• After full time, Spain seemed to realize how close they were cutting things. Come minute 91, they took full control of the match. It wasn’t typical Spanish work you `til you wilt control. It was a more measured, deliberative response.
  • In the 104th minute, the approach paid off with the best chance of the match. Building down the left, Spain got to the line and cut a ball back to Iniesta, six yards out at the near post. He redirect was saved by Patricio.
  • By the time the second extra period started, Portugal had regressed into a much more passive stance. They were allowing Spain to keep the ball, more concerned about containing their opponents than regaining possession. For 15 minutes, we saw the match we had expected before kickoff.
  • Spain got one more chance before kicks. A throw-in down their left saw play move across the middle for Jesus Navas, who worked  with Alvaro Arbeloa to break down the left side of Portugal’s defense. Eventually, Navas had a shot from 12 yards out to the right of goal, Patricio’s right hand blocking a ball headed far post.
  • Spain had five shots and created four chances in extra time. Portugal: Zero and zero.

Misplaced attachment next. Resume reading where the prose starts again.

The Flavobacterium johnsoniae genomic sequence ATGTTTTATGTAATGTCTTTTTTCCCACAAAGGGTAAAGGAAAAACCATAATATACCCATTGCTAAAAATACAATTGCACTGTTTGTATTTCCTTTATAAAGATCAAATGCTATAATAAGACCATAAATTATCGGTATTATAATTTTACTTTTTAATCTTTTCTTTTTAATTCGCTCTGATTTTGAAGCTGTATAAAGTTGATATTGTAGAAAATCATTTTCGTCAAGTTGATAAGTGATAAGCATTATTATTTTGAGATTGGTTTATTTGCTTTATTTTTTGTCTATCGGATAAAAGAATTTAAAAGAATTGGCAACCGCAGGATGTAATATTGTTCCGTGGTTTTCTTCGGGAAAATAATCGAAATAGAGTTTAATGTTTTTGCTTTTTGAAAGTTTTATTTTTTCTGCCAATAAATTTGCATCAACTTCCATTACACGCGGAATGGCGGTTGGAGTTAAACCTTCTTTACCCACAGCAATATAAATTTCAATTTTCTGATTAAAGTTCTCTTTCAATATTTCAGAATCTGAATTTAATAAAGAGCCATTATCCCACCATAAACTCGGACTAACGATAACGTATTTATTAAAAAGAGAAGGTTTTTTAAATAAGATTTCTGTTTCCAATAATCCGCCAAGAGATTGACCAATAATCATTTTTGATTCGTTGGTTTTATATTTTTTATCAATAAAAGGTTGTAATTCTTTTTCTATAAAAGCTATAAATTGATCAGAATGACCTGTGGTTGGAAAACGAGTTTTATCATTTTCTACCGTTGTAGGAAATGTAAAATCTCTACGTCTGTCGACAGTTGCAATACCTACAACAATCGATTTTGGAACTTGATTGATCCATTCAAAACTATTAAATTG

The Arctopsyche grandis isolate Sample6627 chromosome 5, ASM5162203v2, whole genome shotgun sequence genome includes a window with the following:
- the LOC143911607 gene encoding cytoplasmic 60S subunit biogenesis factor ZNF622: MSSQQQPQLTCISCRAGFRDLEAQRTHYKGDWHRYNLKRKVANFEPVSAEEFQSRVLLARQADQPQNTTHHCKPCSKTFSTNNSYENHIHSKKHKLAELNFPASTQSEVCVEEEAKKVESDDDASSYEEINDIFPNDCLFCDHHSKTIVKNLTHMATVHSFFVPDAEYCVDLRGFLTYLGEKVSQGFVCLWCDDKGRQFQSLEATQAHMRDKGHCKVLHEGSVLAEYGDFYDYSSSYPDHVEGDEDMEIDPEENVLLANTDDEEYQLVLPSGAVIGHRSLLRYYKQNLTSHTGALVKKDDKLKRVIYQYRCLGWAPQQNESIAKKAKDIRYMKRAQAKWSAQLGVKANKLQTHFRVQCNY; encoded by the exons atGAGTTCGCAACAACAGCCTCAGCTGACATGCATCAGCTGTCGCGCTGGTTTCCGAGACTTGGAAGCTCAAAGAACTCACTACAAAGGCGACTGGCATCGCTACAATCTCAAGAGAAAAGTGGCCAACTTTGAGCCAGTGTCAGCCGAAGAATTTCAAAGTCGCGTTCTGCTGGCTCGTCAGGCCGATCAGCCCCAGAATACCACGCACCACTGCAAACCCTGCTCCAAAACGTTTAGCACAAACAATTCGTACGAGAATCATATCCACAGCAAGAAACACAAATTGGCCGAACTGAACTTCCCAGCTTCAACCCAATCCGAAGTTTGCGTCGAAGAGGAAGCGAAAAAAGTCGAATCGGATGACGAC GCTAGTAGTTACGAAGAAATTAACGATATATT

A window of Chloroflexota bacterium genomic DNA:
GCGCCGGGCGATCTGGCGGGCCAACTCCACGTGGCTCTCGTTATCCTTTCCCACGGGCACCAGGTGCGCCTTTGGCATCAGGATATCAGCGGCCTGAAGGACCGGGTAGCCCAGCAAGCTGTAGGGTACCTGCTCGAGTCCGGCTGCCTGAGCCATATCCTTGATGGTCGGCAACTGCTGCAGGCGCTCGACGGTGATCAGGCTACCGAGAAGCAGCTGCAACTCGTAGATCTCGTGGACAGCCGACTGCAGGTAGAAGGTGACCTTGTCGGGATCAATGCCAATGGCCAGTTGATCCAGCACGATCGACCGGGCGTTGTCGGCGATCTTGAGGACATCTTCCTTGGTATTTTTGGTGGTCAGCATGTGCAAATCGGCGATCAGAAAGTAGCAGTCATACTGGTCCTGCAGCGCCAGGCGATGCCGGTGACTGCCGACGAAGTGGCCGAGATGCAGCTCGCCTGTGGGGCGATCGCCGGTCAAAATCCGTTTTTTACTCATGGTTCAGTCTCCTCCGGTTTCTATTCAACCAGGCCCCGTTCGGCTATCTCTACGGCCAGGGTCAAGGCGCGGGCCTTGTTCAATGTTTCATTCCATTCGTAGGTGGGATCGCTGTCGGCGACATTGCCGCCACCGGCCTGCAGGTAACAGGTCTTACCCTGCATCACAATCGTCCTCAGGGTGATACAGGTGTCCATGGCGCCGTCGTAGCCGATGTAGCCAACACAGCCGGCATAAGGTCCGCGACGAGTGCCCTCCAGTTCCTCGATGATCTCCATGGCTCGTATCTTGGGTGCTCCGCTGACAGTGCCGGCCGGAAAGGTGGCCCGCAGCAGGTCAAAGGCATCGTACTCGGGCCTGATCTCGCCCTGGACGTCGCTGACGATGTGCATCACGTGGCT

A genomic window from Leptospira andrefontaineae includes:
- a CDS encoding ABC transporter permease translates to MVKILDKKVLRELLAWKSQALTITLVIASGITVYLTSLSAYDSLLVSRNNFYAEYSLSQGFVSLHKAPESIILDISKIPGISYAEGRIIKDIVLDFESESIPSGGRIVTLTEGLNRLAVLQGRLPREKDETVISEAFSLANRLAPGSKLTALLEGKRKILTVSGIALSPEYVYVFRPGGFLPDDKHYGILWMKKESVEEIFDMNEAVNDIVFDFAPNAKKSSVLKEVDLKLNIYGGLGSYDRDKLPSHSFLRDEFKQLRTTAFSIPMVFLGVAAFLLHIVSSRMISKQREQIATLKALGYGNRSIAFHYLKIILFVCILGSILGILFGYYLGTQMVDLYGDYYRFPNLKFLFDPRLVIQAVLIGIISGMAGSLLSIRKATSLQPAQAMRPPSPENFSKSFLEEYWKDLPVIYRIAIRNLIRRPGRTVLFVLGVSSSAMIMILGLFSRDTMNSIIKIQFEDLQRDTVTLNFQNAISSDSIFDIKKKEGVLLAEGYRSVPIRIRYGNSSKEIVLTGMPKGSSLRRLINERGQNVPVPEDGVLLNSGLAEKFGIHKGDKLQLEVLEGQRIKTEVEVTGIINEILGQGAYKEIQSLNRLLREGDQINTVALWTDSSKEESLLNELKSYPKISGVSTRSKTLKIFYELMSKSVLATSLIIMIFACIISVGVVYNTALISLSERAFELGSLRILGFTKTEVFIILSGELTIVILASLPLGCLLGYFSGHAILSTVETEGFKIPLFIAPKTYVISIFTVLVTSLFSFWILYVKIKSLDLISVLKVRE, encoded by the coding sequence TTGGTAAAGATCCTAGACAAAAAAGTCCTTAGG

• Penalty kicks:
    • Xabi Alonso went first, with a kick to the right of goal saved by Rui Patricio.
    • Joao Moutinho, first for Portugal, had his shot to the left saved by Iker Casillas.
    • Andres Iniesta was the first to score, going right after sending Patricio left. It was the only kick on which Patricio guessed wrong.
    • Pepe pulled Portugal even, side-footing a ball inside the left post, beating a driving Casillas.
    • Gerard Piqué restored Spain’s lead, skipping a shot over Patricio, who had correctly guessed left post.
    • Bruno Alves looked to go next, but Nani quickly came and took his spot, the order temporarily confused. Putting into the top-left of goal as Casillas dove right, Nani made it 2-2.
    • Sergio Ramos chipped a ball high into the right of goal, over Patricio, putting Spain back in front: 3-2.
    • Now it was Alves’ turn, with Cristiano Ronaldo apparently set to do fifth. If Alves missed, however, Ronaldo may never get to kick. Going for power, Alves hit the cross bar, leaving Cesc Fabregas in control of the match.